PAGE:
One of the first questions people typically have is "Am I expected to tip the magician?" The answer depends entirely upon the setting.
Of course, in a theatrical setting, where the magician is performing on stage, tipping is uncalled for and would be entirely out of place. You've either purchased a ticket for the show, or your host has paid an all inclusive fee to have a performer at your event.
If it's at a private function, but more of a walk-around, casual setting (ie., the magician is hopping from table to table, or is mingling with guests at a cocktail party), we begin to enter into the area where people don't know what to expect. Generally speaking, it's safe to assume that at any private function, the magician has been well-paid for his appearance and tipping is unnecessary. If you feel you've received exceptional treatment and want to show your thanks, a tip may be accepted, but you should feel under no obligation. The magician is not expecting a tip at this type of event, and receiving one is the exception rather than the rule.
If you feel you want to offer a tip but are still unsure, I would advise you to consider the type of event you're at. If you're at a wedding, or other type of "special" event, I would consider tipping out of the question. Were I offered a tip at such a setting, I would likely turn it down, not to be rude to the audience member, but to be polite to the bride and groom. At a casual cocktail party, I would certainly never expect a tip (if I'm performing in such a situation, it is literally the farthest thing from my mind), but would be far less likely to refuse it if offered.
Again, feel under no obligation, but if you have a strong desire, just use common sense.
If the magician is performing at a restaurant, hopping from table to table, we find ourselves in the situation where people become really uncertain about the proper etiquette. A magician working in such a situation should be financially taken care of by the management of the restaurant and thus should not be soliciting tips. In fact, I consider those performers who actively solicit tips (such as by wearing "I work for tips" buttons on their lapel) unprofessional and rude (and therefore, perhaps somewhat paradoxically, much less likely to receive a substantial tip from me). But if the magician is not rudely soliciting tips, you might wonder if it's customary to offer one.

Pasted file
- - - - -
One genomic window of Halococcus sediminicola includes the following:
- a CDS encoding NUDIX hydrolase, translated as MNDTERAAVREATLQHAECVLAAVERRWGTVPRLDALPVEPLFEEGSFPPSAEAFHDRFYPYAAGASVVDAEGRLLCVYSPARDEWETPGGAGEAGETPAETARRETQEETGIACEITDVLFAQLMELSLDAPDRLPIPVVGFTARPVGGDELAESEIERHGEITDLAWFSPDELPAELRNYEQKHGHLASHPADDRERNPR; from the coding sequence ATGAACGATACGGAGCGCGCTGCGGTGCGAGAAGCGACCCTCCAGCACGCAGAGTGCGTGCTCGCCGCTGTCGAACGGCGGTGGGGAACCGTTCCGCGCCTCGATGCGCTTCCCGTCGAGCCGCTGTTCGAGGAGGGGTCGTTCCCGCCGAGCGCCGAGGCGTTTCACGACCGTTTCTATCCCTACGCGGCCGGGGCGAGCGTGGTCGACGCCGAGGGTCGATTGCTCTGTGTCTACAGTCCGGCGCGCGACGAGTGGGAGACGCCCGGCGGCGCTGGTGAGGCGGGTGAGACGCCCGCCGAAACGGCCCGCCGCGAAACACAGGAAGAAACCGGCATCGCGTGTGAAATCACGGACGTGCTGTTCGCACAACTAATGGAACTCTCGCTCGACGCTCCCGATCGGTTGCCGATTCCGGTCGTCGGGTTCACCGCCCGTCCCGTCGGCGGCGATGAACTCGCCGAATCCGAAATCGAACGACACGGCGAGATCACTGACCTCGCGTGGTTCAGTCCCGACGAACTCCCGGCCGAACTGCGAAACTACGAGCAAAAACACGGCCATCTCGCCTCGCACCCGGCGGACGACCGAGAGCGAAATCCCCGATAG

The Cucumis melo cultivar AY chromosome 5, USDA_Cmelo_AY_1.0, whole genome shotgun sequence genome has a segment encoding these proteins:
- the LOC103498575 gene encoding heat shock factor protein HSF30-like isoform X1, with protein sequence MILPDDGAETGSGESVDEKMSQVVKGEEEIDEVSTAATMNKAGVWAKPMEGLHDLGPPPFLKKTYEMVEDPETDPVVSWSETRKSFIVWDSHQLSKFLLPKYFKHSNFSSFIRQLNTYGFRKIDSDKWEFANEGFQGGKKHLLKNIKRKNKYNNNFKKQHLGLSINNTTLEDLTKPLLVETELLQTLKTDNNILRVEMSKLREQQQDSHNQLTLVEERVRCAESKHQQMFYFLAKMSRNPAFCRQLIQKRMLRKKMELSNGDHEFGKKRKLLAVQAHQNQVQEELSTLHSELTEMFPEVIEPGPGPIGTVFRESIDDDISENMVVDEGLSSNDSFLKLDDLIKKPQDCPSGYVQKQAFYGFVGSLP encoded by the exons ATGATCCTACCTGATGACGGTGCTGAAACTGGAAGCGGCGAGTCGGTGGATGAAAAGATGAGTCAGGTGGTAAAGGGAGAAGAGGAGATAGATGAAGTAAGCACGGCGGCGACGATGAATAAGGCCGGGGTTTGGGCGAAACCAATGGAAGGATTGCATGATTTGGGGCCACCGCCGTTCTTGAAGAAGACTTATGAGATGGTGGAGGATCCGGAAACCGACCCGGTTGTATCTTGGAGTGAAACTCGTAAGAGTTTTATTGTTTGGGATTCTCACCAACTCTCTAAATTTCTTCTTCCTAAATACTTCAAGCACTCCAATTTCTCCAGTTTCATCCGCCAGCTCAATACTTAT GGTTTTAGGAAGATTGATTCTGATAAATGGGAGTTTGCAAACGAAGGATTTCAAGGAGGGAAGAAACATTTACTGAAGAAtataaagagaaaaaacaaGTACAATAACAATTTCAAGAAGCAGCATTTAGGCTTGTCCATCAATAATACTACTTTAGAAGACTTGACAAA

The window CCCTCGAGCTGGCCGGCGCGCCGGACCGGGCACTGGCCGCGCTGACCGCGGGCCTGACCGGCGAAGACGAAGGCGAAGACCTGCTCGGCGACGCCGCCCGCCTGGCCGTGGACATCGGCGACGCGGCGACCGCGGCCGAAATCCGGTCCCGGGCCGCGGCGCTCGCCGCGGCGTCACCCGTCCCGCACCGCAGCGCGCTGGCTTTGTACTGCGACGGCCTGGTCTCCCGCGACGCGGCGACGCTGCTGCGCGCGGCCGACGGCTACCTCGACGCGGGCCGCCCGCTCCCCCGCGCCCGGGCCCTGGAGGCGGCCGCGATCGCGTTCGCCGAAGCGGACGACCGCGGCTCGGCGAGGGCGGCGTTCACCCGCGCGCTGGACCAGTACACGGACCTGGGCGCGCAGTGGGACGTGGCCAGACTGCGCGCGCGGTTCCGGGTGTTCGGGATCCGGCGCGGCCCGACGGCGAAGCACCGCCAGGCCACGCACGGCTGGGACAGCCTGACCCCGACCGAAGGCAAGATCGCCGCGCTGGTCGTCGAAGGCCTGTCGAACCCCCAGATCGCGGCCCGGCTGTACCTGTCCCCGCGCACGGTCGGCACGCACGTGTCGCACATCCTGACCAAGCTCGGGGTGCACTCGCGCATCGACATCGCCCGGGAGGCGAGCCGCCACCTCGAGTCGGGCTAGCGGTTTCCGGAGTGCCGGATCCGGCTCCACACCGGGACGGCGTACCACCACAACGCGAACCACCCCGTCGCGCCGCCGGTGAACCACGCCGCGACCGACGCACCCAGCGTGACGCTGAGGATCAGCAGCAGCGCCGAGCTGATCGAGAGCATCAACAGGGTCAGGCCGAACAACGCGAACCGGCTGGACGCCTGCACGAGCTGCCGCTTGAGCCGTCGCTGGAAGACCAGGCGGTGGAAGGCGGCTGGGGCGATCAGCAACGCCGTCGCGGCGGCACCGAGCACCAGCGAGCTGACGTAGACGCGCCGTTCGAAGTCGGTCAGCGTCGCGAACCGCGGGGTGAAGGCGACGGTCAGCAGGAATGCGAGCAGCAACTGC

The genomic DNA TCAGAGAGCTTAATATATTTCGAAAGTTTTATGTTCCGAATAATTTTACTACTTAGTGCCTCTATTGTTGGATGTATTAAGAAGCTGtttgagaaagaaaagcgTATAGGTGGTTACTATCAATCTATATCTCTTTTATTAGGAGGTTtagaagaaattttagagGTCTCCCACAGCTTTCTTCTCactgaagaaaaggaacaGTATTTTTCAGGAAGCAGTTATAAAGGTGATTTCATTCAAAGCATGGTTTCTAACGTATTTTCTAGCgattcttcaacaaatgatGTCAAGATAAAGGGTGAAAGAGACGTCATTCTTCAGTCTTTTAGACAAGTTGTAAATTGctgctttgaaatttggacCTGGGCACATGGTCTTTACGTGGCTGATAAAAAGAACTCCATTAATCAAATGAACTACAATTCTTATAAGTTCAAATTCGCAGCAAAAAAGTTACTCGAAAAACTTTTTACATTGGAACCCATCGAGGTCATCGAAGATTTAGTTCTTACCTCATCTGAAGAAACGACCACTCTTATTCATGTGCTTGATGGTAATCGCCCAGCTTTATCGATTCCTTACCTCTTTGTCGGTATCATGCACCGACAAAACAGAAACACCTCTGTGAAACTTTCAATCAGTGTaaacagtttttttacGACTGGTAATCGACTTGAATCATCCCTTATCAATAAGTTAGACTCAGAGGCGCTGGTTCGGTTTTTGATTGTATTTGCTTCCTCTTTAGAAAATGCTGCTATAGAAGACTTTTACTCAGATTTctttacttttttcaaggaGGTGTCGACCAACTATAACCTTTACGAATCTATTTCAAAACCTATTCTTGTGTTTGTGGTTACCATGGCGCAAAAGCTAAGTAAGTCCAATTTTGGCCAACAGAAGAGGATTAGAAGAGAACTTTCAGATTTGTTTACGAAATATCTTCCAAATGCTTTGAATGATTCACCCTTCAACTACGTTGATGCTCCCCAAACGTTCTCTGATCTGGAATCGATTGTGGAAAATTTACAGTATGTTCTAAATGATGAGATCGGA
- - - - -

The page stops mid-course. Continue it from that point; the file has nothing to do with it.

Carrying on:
The answer is that tips are welcome but not necessary. Though these performers are well paid by the management, they're not receiving the same level of pay they would from private functions (most restaurant performers work only a few nights a week and are available for private functions on other days), and tips are a nice bonus.
You should feel under no obligation to open your pocketbook if a magician happens across your table. In fact, if tipping the magician is going to cause you to lessen your tip for the wait staff, I would advise against it most strongly. Though the magician may be grateful for a little extra money, the wait staff actually work for tips. The magician's hourly wage is substantially larger than the waiter's. But once the wait staff are covered, if you still have a little money for the magician, it's certainly appreciated (but again, not necessary).
I would say, in a restaurant, if you enjoyed the show and the magician was not rude, it would be appropriate to offer a few dollars. If you really can't afford it, though, just enjoy the show and don't worry about it. The magician is probably counting on receiving some tips, but is certainly not expecting them from all (or even a majority) of the tables.
Another way to show your thanks is to make sure and pick up the magician's business card and keep him in mind for your next private function (or tell a friend who may be seeking entertainment). Even more than tips, magicians count on these private bookings (many of which may come from having performed for someone at a restaurant) for their livelihood.
The only situation in which I would consider tipping to be strongly encouraged, is if the magician is busking, or performing on the street. In this situation, he has received no hourly wage or up-front compensation for his time and labor, and is relying entirely upon the generosity of his audience. So if you watch a busker's show, and have a little cash in your pocket, by all means drop it in his hat.
Would I consider tipping mandatory, even for a busker? No. By contrast, I would consider it mandatory for a waiter or valet (by which I mean to say, I consider it extremely rude not to tip these people, unless they've provided truly horrible service). However, the busker needs to feed his family, and the only money he's getting comes in the form of tips.